In Van Orden, Justice Breyer quotes Justice Goldberg:
[U]ntutored devotion to the concept of neutrality can lead to invocation or approval of results which partake not simply of that noninterference and noninvolvement with the religious which the Constitution commands, but of a brooding and pervasive devotion to the secular and a passive, or even active, hostility to the religious.
“Brooding… devotion to the secular” – that’s a phrase that has always struck me too. What do we really think we are doing with the Separation of Church and State? It should be that we are invigorating our culture, not grimly purifying it, squeezing out the heartfelt expressions of real people, scrubbing away traditions perceived as tainted.
In McCreary, Justice Scalia begins with a story about himself:
On September 11, 2001 I was attending in Rome, Italy an international conference of judges and lawyers, principally from Europe and the United States. That night and the next morning virtually all of the participants watched, in their hotel rooms, the address to the Nation by the President of the United States concerning the murderous attacks upon the Twin Towers and the Pentagon, in which thousands of Americans had been killed. The address ended, as Presidential addresses often do, with the prayer “God bless America.” The next afternoon I was approached by one of the judges from a European country, who, after extending his profound condolences for my country’s loss, sadly observed “How I wish that the Head of State of my country, at a similar time of national tragedy and distress, could conclude his address ‘God bless ______.’ It is of course absolutely forbidden.”
Even as the Establishment Clause is fundamental to our national identity, we have not taken it to have a thuddingly heavy meaning. We have found some air in it, some room for the expression of human beings who, despite their placement in government positions, naturally speak of God. They could learn to watch themselves and avoid such expressions, but we haven’t required it.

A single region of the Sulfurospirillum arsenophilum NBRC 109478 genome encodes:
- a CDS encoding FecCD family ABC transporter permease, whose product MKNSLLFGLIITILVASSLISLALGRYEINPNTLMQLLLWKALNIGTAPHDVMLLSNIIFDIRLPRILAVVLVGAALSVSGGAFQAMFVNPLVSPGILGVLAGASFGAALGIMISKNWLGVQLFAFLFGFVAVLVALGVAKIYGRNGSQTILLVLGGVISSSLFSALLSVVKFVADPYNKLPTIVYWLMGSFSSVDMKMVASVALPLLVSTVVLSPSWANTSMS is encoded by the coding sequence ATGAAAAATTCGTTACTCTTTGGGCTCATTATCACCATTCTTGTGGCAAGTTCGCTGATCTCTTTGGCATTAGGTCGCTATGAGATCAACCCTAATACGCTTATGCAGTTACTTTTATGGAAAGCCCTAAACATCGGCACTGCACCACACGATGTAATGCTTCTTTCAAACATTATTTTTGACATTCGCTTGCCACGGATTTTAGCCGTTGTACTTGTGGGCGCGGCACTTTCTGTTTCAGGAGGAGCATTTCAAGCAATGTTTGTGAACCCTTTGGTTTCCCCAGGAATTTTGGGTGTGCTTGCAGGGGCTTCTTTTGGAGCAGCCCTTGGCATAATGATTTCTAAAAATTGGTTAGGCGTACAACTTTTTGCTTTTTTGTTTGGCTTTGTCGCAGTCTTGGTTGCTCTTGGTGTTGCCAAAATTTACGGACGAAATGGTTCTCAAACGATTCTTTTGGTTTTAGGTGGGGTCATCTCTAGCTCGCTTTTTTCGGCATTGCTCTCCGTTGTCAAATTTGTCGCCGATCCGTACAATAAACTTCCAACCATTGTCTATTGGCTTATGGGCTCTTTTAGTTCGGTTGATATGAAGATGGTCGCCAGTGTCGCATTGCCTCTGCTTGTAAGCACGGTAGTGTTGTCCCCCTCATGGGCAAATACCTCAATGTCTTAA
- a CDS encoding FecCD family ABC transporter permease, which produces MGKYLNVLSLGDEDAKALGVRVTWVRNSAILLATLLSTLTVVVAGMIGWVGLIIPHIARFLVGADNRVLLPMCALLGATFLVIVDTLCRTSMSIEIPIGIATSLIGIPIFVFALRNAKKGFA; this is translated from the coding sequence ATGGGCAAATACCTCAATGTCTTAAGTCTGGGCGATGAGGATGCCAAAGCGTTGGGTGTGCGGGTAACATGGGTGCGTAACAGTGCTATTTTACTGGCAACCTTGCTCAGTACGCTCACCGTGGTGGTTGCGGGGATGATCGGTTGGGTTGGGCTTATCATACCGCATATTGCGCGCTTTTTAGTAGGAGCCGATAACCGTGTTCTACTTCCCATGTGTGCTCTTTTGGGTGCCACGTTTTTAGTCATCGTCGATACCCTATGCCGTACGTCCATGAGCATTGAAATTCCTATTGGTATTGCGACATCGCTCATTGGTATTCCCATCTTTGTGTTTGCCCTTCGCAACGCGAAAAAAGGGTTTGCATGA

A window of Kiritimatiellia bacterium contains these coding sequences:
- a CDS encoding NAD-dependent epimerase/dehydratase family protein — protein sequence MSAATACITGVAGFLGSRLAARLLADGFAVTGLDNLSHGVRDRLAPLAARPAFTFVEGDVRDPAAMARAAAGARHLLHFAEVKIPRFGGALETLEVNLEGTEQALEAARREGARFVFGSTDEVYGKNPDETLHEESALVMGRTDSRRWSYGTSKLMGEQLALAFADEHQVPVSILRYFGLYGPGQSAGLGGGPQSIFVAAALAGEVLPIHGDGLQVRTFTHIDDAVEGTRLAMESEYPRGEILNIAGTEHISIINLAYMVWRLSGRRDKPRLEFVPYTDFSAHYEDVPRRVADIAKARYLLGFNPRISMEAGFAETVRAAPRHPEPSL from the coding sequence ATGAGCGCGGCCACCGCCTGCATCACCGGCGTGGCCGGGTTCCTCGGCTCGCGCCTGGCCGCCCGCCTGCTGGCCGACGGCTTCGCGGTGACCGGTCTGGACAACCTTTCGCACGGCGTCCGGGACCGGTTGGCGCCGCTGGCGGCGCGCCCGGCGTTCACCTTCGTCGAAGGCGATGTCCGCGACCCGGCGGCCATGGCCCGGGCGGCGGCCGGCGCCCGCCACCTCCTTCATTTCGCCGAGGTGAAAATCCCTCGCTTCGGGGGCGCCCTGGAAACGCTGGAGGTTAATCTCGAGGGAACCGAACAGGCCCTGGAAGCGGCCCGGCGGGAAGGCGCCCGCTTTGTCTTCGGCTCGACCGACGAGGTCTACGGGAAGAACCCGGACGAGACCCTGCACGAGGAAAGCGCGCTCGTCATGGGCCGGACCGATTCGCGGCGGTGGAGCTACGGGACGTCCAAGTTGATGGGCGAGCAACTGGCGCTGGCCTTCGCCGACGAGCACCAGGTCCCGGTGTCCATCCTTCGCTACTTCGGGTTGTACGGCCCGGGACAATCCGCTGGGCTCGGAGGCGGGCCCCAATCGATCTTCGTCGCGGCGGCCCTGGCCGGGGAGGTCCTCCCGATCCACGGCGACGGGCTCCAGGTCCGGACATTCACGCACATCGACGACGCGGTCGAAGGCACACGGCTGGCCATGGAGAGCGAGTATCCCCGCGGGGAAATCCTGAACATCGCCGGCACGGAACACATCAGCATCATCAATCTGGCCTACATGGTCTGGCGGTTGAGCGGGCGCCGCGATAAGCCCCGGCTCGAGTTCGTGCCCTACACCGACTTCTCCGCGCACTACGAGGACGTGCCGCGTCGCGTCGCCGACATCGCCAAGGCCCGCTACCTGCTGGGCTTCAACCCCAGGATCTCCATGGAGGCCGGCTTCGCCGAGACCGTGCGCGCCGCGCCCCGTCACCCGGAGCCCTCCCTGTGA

Installing a big permanent stone monument is scarcely the same as speaking “God bless America.” It’s the very opposite of spontaneous human expression. But it’s an old stone monument, and most people either don’t notice it, don’t mind it, or get a positive feeling from it. To take it down now is so inexplicably intrusive to ordinary people who’ve gotten used to it or who never noticed it before but would surely notice the removal. I find it easy to align myself with Justice Breyer and say surely tolerating this old monument can be part of what it means to get along in a pluralistic society and therefore part of the real meaning of the Establishment Clause.
I can accept McCreary too. The framed document inside the courthouse, put up recently, is different enough. It's odd to have two different outcomes, and part of me would prefer a crisp rule, if for no other reason than to convey to ordinary people that there really is law here. But continuing the complicated analysis of what Justice Breyer calls the "borderline" cases is not going to destroy us. We can tolerate some complexity if we must.
Maybe it's better that it's not so easy to see what's permitted and what isn't, and those who make the decisions whether to file lawsuits can exercise a little discretion about what is worth fighting for. Clearly, old things carved in stone should be left alone. (A rule that rhymes.) Recent stunts by political panderers: go after that.